Dick Bavetta is one of the biggest names in NBA officiating. That’s in part because of a race/kiss that Bavetta shared with one Charles Barkley at the 2007 All-Star Game, but also because at 70 years young, Bavetta is something of a marvel among the refereeing ranks. Getting up and down the court to call an NBA game isn’t quite running a marathon, but the fact that Bavetta continues to work games at his advanced age is pretty remarkable nonetheless.
There’s just one thing: Bavetta isn’t calling games right now, and he won’t be until next season. From Howard Beck of the New York Times’ Off the Dribble blog:
Although the league has not announced it, people who have been told
of the schedule say that the 70-year-old Bavetta will not work any of
the games between the Los Angeles Lakers and the Boston Celtics.
Some of Bavetta’s peers believe that the league is trying to nudge
him into retirement. (The referees are prohibited by league rules from
speaking on the record.) No one expects Bavetta will walk away, given
his headstrong nature, his enduring enthusiasm and his generous base
salary, which is believed to be $300,000 to $400,000 a year.
…Bavetta has worked 2,434 games, the most in N.B.A. history, and has
never missed an assignment since he joined the league in 1975. He has
worked in 27 finals games, and in every championship series from 1990
That streak ended last year — a subtle indication that Bavetta was
no longer considered among the elite referees. Any ambiguity was erased
this spring, when he was not assigned to the conference finals, ending
a 20-year streak. Bavetta had worked in every conference finals round
The show must go on, but it’s certainly a bit odd to see everything go down without Bavetta present for a game or two.
Craig Sager couldn’t be in Rio covering the Olympics for NBC, his cancer wouldn’t allow it. That didn’t stop Team USA from reaching out to him before they left. Or from Nike designing a sweet pair of shoes for him.
Now there is good news on his battle against leukemia — he will have a third bone marrow transplant, according to his son Craig Sager II.
This is fantastic news for a man and family who have been through a lot. Hopefully, this treatment is a step forward for Sager, a man beloved by everyone around the NBA.
The Oklahoma City frontcourt is crowded. Enes Kanter and Steven Adams will start, and they will have Nick Collison, Ersan Ilyasova, Domantas Sabonis, and now Joffrey Lauvergne behind them.
Which likely means Mitch McGary‘s done as a member of the Thunder, according to Royce Young of ESPN.
McGary has battled injuries his two seasons in the league and got on the court for only 72 minutes total last season for the Thunder (he played in more games and put up solid numbers in the D-LEague). He was not part of the future there regardless. He’s an undersized five trying to play the four and what he brought as a rookie — energy — was not enough as a sophomore.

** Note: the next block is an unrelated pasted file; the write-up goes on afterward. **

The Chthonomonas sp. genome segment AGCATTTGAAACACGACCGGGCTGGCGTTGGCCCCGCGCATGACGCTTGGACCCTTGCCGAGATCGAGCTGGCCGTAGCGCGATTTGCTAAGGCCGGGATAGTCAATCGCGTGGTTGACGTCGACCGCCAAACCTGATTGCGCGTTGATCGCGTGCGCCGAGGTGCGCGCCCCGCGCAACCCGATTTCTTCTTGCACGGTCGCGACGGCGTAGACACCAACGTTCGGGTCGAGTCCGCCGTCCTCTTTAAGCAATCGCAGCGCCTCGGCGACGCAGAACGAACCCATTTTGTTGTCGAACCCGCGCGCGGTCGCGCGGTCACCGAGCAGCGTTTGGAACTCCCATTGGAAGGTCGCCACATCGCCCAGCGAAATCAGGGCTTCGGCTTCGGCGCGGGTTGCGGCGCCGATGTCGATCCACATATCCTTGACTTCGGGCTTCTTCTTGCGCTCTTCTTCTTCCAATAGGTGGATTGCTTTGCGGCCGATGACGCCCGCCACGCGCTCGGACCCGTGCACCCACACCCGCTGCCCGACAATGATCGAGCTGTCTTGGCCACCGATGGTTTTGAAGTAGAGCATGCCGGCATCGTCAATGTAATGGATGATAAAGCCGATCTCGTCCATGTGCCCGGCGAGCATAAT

McGary will make $1.5 million this season. He may be tough to move because he’s suspended for the first five games he’s eligible to play next season for failing the league’s drug policy (five games is the standard suspension for testing positive for marijuana three times). Maybe a team looking to develop players will give him a shot, but there is little trade value for him.
If you can knock down a 19-foot shot, then a 15-footer should be easier. Right?
Apparently that — and just basic muscle memory — is the latest attempt to improve Dwight Howard‘s free throw shooting. And, he seems to be knocking down those shots.
It’s not hard to see the logic in this approach.
The challenge is form and reps are not the problems for Howard — or DeAndre Jordan or Andre Drummond or others — when it comes to hitting free throws. Anyone who says “why don’t they just practice the shot” doesn’t pay attention, these guys put in a lot of work on the shot. Pregame and in practice (I’m Los Angeles based), Jordan probably hits 65 percent from the line. At least.
The problem is mental. That can be a tougher hurdle to clear. Maybe taking 19 footers and knocking them down will have Howard feeling more confident at the stripe this season.
But we’re going to need to see it to believe it. Just like we’re going to have to see a rejuvenated Howard in Atlanta before we believe this season will be different from the last few.
Until this season, Jason Thompson had never been to the playoffs. He spent seven seasons in Sacramento before getting traded to the Warriors last offseason, and then signing with the Raptors midseason when Golden State waived him to make room on the roster for Anderson Varejao. His NBA days appear over, at least for now. International basketball reporter David Pick reports that Thompson has agreed to a deal to play in China.
Since the CBA’s season ends in March, Thompson could theoretically join an NBA team for the stretch run next year. But he didn’t appear to have much interest on the free-agent market this summer.